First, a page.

October 21, 2020
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Kathmandu Tense But Peaceful, Indians Worried

The probe is not going to produce any conclusive proof, and the public doesn't like it.

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Kathmandu Tense But Peaceful, Indians Worried
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-0001-11-30T00:00:00+05:53

While Kathmandu remains largely tense but peaceful under curfew, political parties gave conflicting signals over the new monarch and his much-publicised probe into the royal massacre.

First there was the drama involving the communinst leader Madhav Nepal who on Tuesday evening issued a statement distancing himself from the probe. But his party sources said that Bharat Mohan Adhikary, the chief whip of the Communist Party of Nepal in the national assembly has been nominated as his replacement. But confusion remained as there was such commitment.

Earlier, during the day, the working committee of the ruling Nepali Congress met and welcomed the probe, expressing hope that it would bring out the truth. This, analysts claimed, was necessary to ensure that the national assembly speaker Taranath Ranabhat did not quit the probe panel. There had been rumblings from his side also, earlier.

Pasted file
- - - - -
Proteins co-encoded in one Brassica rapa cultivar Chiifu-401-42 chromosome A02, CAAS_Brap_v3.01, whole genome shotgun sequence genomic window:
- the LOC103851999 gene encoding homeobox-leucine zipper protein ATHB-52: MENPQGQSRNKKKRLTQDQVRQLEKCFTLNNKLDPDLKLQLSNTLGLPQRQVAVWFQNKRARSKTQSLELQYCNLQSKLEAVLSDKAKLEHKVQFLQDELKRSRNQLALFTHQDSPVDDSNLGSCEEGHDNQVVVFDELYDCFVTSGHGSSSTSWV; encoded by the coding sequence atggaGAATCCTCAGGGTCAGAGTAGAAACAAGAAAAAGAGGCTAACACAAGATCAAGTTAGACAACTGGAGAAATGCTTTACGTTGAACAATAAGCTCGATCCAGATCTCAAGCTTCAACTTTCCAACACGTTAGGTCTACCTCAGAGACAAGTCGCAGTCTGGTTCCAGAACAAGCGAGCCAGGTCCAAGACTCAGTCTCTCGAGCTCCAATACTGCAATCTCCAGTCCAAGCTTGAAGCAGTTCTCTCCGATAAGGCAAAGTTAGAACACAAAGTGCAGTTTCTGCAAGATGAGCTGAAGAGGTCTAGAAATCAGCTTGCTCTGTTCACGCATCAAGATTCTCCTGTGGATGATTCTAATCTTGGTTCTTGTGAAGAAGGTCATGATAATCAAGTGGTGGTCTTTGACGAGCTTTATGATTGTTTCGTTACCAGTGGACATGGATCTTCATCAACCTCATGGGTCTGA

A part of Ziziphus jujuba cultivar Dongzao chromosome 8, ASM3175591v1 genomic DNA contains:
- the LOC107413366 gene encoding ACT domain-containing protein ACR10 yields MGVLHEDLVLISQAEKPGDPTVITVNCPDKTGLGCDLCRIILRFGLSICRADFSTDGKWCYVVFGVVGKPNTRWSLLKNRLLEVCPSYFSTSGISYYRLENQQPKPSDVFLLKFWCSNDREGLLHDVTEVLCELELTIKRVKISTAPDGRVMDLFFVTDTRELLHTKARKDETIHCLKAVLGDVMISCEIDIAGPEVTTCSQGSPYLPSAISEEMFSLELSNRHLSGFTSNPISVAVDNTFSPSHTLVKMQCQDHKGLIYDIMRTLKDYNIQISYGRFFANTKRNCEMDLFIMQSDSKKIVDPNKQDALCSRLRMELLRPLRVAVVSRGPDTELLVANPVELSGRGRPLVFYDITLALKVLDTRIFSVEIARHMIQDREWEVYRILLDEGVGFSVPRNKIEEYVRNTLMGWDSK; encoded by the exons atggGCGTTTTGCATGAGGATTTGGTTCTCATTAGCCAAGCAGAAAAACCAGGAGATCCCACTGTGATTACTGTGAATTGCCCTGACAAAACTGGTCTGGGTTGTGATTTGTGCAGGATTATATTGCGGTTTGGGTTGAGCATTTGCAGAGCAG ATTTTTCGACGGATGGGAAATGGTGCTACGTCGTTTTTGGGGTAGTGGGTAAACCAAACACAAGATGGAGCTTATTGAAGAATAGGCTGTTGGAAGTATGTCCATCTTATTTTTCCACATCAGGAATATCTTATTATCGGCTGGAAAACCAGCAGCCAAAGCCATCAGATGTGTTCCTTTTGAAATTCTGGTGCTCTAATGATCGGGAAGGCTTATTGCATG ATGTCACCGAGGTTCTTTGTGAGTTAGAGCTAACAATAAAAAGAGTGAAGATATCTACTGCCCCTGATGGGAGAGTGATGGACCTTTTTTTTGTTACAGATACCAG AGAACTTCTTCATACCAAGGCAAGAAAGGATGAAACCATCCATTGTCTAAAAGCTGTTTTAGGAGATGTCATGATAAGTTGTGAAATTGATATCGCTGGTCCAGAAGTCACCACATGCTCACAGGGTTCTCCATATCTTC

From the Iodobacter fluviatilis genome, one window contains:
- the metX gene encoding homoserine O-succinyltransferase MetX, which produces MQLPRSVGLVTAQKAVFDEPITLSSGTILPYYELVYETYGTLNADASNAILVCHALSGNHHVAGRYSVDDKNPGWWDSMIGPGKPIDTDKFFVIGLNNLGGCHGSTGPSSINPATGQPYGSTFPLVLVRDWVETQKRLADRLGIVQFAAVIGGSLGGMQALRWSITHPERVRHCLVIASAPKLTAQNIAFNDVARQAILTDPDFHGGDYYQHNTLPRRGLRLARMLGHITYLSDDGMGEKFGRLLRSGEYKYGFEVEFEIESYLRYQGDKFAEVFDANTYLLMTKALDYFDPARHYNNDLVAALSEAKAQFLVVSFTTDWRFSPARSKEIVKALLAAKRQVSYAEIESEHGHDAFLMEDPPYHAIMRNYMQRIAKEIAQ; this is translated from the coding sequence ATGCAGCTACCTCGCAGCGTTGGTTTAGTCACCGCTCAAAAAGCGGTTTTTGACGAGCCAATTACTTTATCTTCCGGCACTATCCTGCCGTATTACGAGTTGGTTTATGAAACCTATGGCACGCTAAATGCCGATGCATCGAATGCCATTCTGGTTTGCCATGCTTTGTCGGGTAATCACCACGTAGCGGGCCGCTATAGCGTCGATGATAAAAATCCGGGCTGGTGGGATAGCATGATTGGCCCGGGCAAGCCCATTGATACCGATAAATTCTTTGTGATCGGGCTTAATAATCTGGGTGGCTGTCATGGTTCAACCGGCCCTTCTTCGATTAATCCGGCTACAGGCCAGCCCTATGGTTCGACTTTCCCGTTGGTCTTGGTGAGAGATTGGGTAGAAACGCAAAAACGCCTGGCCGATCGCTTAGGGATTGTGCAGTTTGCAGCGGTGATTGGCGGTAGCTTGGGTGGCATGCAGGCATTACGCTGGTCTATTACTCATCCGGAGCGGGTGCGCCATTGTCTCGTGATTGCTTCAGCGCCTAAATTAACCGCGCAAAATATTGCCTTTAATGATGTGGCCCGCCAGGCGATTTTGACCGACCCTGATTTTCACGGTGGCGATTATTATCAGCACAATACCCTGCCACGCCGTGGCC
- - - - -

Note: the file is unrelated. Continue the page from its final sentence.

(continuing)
With this, the possibilities of a serious stand-off between the Palace and the GP Koirala government seems to have been averted. At least for now.

No senior political leader has so far called on the king, who remained within the confines of the palace, cloistered with his aides and close associates.

'Indians Worried'

There are worries that anger on the streets following the royal massacre might translate into anti-Indian sentiment as had happened at the time of the l'affaire Hrithik Roshan and the alleged remarks (denied by him and the Indian government!) made by him.

Instability of any nature in Nepal is not in either country's interest. Earlier, Vajpayee had dismissed speculation about a conspiracy behind the royal murders and assured Nepal of his government's continuing co-operation.

There has been concern that the current instability may lead to a rise in Nepal's Maoist insurgency. There have been speculations galore that the possible strengthening of Maoist forces in Nepal may give China and Pakistan a strategic advantage against India.

But the "experts" as usual remain divided over this too. No country would want to get embroiled in risky political turmoil in Nepal, argue some while there is belief among some that a rise in Maoist activity could actually strengthen co-operation between Nepal and India.


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